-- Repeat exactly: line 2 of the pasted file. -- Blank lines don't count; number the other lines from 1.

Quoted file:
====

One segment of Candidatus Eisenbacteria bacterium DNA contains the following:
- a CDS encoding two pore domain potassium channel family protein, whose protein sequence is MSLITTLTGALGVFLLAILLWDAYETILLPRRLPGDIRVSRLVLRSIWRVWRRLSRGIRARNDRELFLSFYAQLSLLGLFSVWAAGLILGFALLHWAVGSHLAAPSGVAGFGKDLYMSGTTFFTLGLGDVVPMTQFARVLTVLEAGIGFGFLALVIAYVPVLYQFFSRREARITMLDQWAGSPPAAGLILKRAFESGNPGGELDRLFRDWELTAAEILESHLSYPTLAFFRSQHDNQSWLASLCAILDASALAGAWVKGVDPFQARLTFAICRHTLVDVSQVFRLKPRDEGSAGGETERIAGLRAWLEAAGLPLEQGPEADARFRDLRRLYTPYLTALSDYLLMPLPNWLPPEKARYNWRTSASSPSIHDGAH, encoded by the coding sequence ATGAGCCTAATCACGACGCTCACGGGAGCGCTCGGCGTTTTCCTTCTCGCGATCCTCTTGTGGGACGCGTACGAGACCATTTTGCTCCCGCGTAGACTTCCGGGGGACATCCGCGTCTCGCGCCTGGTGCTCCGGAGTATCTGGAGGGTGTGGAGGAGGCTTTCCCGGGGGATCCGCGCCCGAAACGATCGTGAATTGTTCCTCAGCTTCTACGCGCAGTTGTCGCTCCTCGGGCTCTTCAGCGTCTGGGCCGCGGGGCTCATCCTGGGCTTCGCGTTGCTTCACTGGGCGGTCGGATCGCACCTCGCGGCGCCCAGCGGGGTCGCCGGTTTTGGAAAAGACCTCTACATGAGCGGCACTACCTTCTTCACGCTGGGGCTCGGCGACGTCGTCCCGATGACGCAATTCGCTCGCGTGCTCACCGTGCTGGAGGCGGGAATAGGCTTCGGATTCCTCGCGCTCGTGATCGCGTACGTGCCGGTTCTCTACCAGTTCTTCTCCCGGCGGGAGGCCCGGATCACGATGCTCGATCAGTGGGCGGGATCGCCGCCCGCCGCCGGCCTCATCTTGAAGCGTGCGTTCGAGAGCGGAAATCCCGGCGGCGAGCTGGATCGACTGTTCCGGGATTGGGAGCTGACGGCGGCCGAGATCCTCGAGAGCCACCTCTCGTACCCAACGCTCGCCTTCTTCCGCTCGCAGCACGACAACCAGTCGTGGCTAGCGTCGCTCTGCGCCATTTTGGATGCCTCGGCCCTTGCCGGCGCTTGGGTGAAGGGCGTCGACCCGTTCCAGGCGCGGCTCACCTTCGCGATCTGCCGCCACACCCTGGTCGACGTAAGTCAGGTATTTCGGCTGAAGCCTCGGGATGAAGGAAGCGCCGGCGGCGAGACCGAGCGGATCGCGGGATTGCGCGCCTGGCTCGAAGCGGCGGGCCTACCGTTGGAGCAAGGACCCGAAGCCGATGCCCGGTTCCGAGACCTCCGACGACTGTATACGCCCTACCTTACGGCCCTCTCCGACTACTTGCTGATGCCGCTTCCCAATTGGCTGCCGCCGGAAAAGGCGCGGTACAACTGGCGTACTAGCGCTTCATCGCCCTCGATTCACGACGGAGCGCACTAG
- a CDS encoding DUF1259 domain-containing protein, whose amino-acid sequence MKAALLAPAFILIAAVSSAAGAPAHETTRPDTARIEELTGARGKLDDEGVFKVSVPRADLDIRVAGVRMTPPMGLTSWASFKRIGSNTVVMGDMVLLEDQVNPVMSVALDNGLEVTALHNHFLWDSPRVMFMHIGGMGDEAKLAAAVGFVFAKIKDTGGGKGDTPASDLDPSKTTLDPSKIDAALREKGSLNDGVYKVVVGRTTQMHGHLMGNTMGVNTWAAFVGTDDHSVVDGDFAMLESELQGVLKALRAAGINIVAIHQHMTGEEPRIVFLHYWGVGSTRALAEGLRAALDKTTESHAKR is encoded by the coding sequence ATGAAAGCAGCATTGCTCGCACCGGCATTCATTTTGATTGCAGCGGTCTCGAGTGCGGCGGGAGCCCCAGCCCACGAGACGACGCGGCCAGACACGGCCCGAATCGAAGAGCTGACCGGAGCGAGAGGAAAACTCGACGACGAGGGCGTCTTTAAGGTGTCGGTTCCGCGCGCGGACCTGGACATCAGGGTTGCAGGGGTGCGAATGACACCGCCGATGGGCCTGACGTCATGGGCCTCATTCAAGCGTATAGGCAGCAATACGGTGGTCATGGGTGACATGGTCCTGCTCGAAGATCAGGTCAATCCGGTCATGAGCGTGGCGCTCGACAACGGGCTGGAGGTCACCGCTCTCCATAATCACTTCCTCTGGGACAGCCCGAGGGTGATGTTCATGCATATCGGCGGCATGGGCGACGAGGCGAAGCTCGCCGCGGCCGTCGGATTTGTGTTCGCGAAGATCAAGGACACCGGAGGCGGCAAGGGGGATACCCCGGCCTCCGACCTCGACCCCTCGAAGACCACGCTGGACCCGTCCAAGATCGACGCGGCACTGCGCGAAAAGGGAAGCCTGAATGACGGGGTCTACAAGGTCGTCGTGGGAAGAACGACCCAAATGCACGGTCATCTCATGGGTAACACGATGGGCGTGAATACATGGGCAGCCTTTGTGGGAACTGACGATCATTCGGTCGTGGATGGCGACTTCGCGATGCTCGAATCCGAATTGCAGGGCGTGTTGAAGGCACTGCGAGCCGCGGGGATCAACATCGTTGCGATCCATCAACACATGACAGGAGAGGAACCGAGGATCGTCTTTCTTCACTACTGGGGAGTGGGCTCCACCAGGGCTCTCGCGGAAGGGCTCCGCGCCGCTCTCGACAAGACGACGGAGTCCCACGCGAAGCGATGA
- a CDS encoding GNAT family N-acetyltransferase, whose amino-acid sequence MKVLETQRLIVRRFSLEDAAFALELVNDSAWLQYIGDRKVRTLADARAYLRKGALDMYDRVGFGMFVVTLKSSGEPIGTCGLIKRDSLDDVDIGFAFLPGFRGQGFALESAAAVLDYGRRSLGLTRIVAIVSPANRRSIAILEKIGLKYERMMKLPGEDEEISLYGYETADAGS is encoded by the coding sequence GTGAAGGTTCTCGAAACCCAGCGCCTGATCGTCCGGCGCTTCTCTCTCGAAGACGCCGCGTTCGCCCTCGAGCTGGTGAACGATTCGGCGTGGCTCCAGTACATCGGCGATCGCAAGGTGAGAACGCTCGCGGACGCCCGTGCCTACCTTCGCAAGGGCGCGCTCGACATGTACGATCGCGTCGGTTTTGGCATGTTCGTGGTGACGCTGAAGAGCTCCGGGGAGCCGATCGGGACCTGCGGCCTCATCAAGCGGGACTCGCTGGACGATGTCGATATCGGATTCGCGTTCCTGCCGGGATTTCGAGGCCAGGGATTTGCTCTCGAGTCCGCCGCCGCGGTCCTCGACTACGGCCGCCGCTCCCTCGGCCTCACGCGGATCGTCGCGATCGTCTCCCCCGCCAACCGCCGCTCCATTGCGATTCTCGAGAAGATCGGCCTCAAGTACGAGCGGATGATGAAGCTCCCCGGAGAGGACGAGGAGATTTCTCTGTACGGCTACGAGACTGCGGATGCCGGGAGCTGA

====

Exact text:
- a CDS encoding two pore domain potassium channel family protein, whose protein sequence is MSLITTLTGALGVFLLAILLWDAYETILLPRRLPGDIRVSRLVLRSIWRVWRRLSRGIRARNDRELFLSFYAQLSLLGLFSVWAAGLILGFALLHWAVGSHLAAPSGVAGFGKDLYMSGTTFFTLGLGDVVPMTQFARVLTVLEAGIGFGFLALVIAYVPVLYQFFSRREARITMLDQWAGSPPAAGLILKRAFESGNPGGELDRLFRDWELTAAEILESHLSYPTLAFFRSQHDNQSWLASLCAILDASALAGAWVKGVDPFQARLTFAICRHTLVDVSQVFRLKPRDEGSAGGETERIAGLRAWLEAAGLPLEQGPEADARFRDLRRLYTPYLTALSDYLLMPLPNWLPPEKARYNWRTSASSPSIHDGAH, encoded by the coding sequence ATGAGCCTAATCACGACGCTCACGGGAGCGCTCGGCGTTTTCCTTCTCGCGATCCTCTTGTGGGACGCGTACGAGACCATTTTGCTCCCGCGTAGACTTCCGGGGGACATCCGCGTCTCGCGCCTGGTGCTCCGGAGTATCTGGAGGGTGTGGAGGAGGCTTTCCCGGGGGATCCGCGCCCGAAACGATCGTGAATTGTTCCTCAGCTTCTACGCGCAGTTGTCGCTCCTCGGGCTCTTCAGCGTCTGGGCCGCGGGGCTCATCCTGGGCTTCGCGTTGCTTCACTGGGCGGTCGGATCGCACCTCGCGGCGCCCAGCGGGGTCGCCGGTTTTGGAAAAGACCTCTACATGAGCGGCACTACCTTCTTCACGCTGGGGCTCGGCGACGTCGTCCCGATGACGCAATTCGCTCGCGTGCTCACCGTGCTGGAGGCGGGAATAGGCTTCGGATTCCTCGCGCTCGTGATCGCGTACGTGCCGGTTCTCTACCAGTTCTTCTCCCGGCGGGAGGCCCGGATCACGATGCTCGATCAGTGGGCGGGATCGCCGCCCGCCGCCGGCCTCATCTTGAAGCGTGCGTTCGAGAGCGGAAATCCCGGCGGCGAGCTGGATCGACTGTTCCGGGATTGGGAGCTGACGGCGGCCGAGATCCTCGAGAGCCACCTCTCGTACCCAACGCTCGCCTTCTTCCGCTCGCAGCACGACAACCAGTCGTGGCTAGCGTCGCTCTGCGCCATTTTGGATGCCTCGGCCCTTGCCGGCGCTTGGGTGAAGGGCGTCGACCCGTTCCAGGCGCGGCTCACCTTCGCGATCTGCCGCCACACCCTGGTCGACGTAAGTCAGGTATTTCGGCTGAAGCCTCGGGATGAAGGAAGCGCCGGCGGCGAGACCGAGCGGATCGCGGGATTGCGCGCCTGGCTCGAAGCGGCGGGCCTACCGTTGGAGCAAGGACCCGAAGCCGATGCCCGGTTCCGAGACCTCCGACGACTGTATACGCCCTACCTTACGGCCCTCTCCGACTACTTGCTGATGCCGCTTCCCAATTGGCTGCCGCCGGAAAAGGCGCGGTACAACTGGCGTACTAGCGCTTCATCGCCCTCGATTCACGACGGAGCGCACTAG